Weight control practices of Division I National Collegiate Athletic Association athletes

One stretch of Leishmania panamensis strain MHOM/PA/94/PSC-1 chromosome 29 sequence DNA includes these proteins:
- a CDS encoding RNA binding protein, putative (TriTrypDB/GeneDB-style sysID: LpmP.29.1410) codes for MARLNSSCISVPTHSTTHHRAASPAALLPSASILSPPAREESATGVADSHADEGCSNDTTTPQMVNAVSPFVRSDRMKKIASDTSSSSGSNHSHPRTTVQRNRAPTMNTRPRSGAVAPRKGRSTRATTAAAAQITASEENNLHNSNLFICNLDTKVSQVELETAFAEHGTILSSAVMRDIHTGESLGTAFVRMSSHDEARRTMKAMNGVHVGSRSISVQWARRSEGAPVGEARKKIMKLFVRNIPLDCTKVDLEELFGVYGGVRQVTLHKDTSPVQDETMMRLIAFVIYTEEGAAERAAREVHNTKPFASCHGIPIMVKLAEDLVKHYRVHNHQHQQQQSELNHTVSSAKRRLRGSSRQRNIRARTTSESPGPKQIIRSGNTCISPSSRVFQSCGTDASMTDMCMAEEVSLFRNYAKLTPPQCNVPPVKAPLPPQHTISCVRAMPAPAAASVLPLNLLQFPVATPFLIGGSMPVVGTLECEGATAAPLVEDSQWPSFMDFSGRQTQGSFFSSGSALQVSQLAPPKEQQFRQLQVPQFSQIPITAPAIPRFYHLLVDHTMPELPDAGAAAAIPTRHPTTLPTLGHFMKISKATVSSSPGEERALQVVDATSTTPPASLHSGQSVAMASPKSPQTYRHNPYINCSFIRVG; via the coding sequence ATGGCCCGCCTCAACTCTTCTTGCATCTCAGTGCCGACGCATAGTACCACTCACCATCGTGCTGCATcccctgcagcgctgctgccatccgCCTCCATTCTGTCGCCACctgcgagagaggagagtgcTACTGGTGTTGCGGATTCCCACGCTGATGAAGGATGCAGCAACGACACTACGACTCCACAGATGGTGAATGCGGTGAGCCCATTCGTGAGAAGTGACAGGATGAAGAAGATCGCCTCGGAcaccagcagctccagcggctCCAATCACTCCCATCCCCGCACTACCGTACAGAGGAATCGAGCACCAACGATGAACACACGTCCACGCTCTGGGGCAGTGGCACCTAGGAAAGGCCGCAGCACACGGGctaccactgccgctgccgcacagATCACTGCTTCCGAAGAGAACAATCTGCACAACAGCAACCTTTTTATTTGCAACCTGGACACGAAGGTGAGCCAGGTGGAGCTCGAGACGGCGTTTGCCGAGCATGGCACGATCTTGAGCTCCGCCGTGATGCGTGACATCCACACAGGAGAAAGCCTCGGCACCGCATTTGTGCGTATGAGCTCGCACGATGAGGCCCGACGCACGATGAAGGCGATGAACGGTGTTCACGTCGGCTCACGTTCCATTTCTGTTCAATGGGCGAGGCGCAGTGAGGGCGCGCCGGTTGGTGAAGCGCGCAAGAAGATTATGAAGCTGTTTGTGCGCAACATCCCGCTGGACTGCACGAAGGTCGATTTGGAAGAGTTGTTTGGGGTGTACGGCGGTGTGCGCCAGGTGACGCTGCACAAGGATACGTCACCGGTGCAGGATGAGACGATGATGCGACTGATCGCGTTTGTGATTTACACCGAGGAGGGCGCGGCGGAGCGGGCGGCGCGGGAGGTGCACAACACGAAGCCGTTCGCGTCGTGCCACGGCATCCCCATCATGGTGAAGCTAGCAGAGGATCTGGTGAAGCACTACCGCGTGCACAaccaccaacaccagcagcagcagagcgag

<p><b>Objectives</b>: Altering body weight can have substantial effects on an athlete’s performance and well-being. Limited information is available describing the weight control practices of Division I National Collegiate Athletic Association (NCAA) athletes.</p> <p><b>Methods</b>: Weight control practices data from 188 (138 male and 50 female; 18-23 y) Division I NCAA athletes were analyzed as a part of this cross-sectional, retrospective study. Participants completed questionnaires on weight control practices and weight control nutrition knowledge at the end of their season and were classified into weight-sensitive and less weight-sensitive sports.</p> <p><b>Results</b>: A higher proportion of females attempted to lose weight than males among less weight-sensitive sports (61% vs. 22%, chi-square = 15.8, <i>p</i> < 0.001). However, the prevalence of weight loss attempts was not different between females and males among weight-sensitive sports (50% vs. 60%, chi-square = 0.5, <i>p</i> = 0.479). The prevalence of weight gain attempts differed by gender for less weight-sensitive sports (65% vs. 4% for males and females, chi-square = 33.5, <i>p</i> < 0.001) but not weight-sensitive sports (24% vs. 9% for males and females, chi-square = 2.1, <i>p</i> = 0.146). Weight control knowledge did not differ between participants attempting versus not attempting to lose weight (Mann-Whitney U = 3340, z = -1.37, <i>p</i> = 0.17). Common maladaptive behaviors used to lose weight included skipping meals and exercising more than usual.</p> <p><b>Conclusion</b>: Weight loss attempts are common among Division I NCAA athletes, and the differences between males and females may be more pronounced among less weight-sensitive sports. Weight gain attempts are more common in select male sports.</p>